A decade ago in this column I discussed 12 steps that needed to be taken to construct a successful channel. In essence, it was a model for solution providers to assess the channel leadership, commitment and acumen of a vendor as it pertains to the channel.
The world has changed a lot over the past 10 years and the new model emerging as we morph more completely to the cloud is much different. So what is the new criteria you should use to assess a vendor you are considering throwing in, or with whom you already have a relationship?
First and foremost let's not forget the underlying principle that no vendor does business with you because they think you are nice. The only reason to engage is an economic one, and when the economics change, so do relationships. It's like politics-once you are out of office and unable to deliver on a constituent's request, there's little reason to engage.
With that as a backdrop, there are three overriding themes I think you should look for when evaluating vendors.
First is cost transfer. Is the vendor expecting its channel to take on costs that arguably should be borne by the supplier? In the simplest form, this starts with training. Vendors don't charge members of the direct sales team for training but often attempt to charge the channel partners. Interestingly enough, this is most often the case with the larger suppliers that have more leverage with partners, while smaller suppliers more often bear the training costs themselves as an incentive for partners to engage.
But moving forward, there are other costs that need to be considered. A cloud sales model when bundling in services provided by manufacturers is causing, and will cause, cash flow issues given the payment is piecemealed out over a year or more. This is forcing, and will continue to force, some partners to consider selling receivables as part of cash-flow management. Whether vendors should bear some of the cost of this is debatable, but I think it's worth a discussion and those vendors that solve this in some way are going to be better placed and more desirable.
The other theme that I believe bears watching here is the motivate vs. mandate approach to the market. Clearly, vendors can mandate how their own direct sales force goes to market. In fact, the hardest thing for many companies that move from a direct to an indirect model to deal with is that partners can't be told what to do the way a sales team can.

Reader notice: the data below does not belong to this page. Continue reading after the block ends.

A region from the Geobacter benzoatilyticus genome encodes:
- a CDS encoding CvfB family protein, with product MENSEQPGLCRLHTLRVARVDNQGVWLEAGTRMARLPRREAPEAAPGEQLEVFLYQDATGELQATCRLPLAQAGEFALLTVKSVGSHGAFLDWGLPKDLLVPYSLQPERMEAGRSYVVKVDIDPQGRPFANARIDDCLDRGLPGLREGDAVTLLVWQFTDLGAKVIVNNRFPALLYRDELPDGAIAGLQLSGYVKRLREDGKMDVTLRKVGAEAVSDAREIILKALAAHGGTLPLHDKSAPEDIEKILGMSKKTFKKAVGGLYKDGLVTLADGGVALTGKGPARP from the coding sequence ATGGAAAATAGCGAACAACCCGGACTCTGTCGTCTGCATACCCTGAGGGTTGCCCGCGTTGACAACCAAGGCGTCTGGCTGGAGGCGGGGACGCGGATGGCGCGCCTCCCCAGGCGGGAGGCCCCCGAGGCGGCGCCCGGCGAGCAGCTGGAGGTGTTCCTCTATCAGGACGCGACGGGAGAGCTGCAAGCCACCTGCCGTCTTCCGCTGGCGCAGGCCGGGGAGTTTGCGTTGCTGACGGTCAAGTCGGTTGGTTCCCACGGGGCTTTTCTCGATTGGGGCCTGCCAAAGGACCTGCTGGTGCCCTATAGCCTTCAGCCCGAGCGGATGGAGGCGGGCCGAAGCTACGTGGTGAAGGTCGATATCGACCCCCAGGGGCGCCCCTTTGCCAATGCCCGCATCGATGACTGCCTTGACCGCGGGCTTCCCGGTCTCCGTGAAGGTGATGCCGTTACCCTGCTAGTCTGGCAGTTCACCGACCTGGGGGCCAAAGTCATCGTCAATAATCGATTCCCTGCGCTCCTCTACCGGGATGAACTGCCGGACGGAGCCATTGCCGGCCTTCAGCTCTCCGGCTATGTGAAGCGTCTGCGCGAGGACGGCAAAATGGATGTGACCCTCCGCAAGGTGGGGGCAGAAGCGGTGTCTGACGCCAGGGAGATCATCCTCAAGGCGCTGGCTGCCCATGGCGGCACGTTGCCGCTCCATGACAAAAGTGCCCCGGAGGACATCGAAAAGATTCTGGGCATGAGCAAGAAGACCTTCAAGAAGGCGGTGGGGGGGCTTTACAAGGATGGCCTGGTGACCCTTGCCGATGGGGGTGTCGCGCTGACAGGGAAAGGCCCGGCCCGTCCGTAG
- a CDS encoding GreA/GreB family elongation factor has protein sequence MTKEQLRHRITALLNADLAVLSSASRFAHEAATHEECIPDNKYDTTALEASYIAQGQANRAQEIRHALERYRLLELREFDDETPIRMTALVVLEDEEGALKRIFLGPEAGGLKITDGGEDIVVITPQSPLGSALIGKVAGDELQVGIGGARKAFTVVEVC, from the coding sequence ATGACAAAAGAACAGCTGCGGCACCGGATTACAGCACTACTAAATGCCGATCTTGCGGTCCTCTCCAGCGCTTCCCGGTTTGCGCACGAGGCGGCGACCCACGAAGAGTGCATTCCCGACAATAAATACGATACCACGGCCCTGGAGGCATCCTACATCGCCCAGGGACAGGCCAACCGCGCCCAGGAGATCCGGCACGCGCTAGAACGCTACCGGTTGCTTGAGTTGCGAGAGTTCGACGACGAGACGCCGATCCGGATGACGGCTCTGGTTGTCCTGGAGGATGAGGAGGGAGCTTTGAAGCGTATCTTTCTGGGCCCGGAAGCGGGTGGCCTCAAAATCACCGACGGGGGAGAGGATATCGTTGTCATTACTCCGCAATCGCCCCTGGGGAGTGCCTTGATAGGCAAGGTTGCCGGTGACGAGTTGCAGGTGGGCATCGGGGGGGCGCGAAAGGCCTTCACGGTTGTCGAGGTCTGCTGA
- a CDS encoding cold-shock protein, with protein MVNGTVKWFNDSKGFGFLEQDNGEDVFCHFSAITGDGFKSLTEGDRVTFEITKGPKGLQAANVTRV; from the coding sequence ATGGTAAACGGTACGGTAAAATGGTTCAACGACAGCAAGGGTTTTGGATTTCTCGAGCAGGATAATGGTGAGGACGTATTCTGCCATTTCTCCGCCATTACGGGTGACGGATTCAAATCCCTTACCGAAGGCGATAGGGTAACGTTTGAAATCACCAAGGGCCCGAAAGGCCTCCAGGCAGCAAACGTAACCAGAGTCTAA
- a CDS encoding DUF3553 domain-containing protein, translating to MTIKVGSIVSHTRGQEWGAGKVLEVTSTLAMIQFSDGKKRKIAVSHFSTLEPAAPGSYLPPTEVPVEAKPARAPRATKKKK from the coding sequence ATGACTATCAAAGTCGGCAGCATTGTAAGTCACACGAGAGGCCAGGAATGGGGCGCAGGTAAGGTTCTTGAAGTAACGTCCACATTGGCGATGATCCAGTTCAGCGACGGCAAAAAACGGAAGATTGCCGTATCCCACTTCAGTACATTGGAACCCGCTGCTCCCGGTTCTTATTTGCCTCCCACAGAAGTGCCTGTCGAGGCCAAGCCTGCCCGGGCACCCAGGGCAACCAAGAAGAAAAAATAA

In the channel, some vendors with dominant positions in a product category do have enough leverage to mandate in some cases. This can take many forms, some of which are absolutely legitimate like requiring certifications to carry certain products to market. It can also mean not allowing certain products to be sold by partners at all-a recent example being Microsoft's tablet, which it only sells direct.
In the end, it's not hard to identify programs that are built with an understanding that the channel partners need to make a profit. Programs that pay margin on dollar one vs. those that require a certain threshold to be hit first are more lucrative as an example.
The last general category is, does a vendor put resources behind channel development or take an approach of putting all the resources behind channel sales management? Channel account managers spend their time working with partners to drive sales. That's relatively straightforward. Channel development is a longer-term play where the vendor works with the partner base to position the partner and the vendor for a longer-term objective by driving that into new verticals or building out new growth strategies.
Robert Faletra, CEO of UBM Tech Channel, writes a monthly column on CRN.com. You can contact him via email at firstname.lastname@example.org.
PUBLISHED FEB. 25, 2013